Today I got into my first ever baby-biking argument with a driver. While I waited with Alex at a light—perfectly positioned behind the crosswalk, in the center of the lane, paying attention to the light—a driver stopped her car in the middle of a left turn in order to tell me that I shouldn’t be biking with Alex on the street:
Her: “You better take care of that baby.”
Me [after checking bike-seat straps, helmet, blanket]: “…?”
Her: “You ought to be riding on the sidewalk. It’s not safe for that baby in the street.”
Me: “Actually, it is safer in the street. They’ve studied it and…”
Her: “NO. It is NOT SAFE to ride a bike in the street. Where are your mirrors, huh? You want to ride in the street, but you don’t even have any mirrors on your bike.”
Me: “LOLWUT? Ma’am, when was the last time you rode a bike in the street?”
Her: [yells something unintelligible, drives away]
So yeah. This is the first accusation of irresponsibility I’ve received while actually on the bike, and it definitely has a different flavor than the usual passive-aggressive comments I hear in social settings: “You actually ride your bike on the street with your baby? That’s very… brave. It’s fine for you (I guess), but I just wouldn’t feel comfortable risking my child’s safety that way.”
Clearly I need some snappier comebacks in the future. And let’s be honest: this middle-aged, motherly-looking woman was exactly the sort of person from whom I’m used to receiving unsolicited advice on all aspects of childrearing, so she probably would have found something to criticize regardless of the circumstances in which we met.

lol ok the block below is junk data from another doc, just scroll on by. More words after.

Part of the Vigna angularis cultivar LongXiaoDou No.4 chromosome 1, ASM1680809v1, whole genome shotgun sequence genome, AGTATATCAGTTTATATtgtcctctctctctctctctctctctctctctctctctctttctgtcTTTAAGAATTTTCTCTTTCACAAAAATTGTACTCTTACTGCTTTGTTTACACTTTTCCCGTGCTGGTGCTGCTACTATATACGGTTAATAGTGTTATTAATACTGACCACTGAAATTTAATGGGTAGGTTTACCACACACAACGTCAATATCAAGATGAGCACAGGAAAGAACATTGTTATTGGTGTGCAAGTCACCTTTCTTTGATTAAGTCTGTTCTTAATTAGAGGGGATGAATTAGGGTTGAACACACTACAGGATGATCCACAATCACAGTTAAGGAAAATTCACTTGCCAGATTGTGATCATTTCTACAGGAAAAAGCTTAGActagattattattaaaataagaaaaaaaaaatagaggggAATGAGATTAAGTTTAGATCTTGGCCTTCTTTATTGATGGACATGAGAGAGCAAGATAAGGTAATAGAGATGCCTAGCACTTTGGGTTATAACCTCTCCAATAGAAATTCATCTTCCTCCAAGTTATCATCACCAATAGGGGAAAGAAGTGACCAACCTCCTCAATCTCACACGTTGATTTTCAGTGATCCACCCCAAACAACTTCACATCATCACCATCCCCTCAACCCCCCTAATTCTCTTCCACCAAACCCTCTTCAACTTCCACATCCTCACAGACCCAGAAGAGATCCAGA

Ultimately, however, I have so many more positive interactions with other road users than negative ones. Just this morning, the following things happened:
- I unexpectedly encountered a Kidical Mass mom—sans adorable baby daughter—and had a nice red-light chat with her about the next Kidical Mass ride and optimal routes for biking to the National Zoo.
- While I waited to turn left on green at that very same light, an oncoming driver yielded his right-of-way to me so I could turn. (I know that some bike advocates hate when drivers do this. I think it’s sweet and take drivers up on their offers every time.)
- The driver of a huge handicap shuttle van grinned and gave me a thumbs-up as he slowly, carefully, respectfully passed our bike while we cranked up the final hill to Alex’s daycare.
I’ve been incredibly lucky so far to get as few negative comments as I do. I attribute that partly to my conservative/assertive riding style, and partly to the fact that I ride a massive cargo bike that clearly communicates that I take biking with my son very seriously indeed.
Still, my hat is off to other biking parents who get these sort of comments on a much more frequent basis. While most of us (I hope) would agree that the positive interactions outnumber the negative ones, it can be awfully hard to remember that sometimes.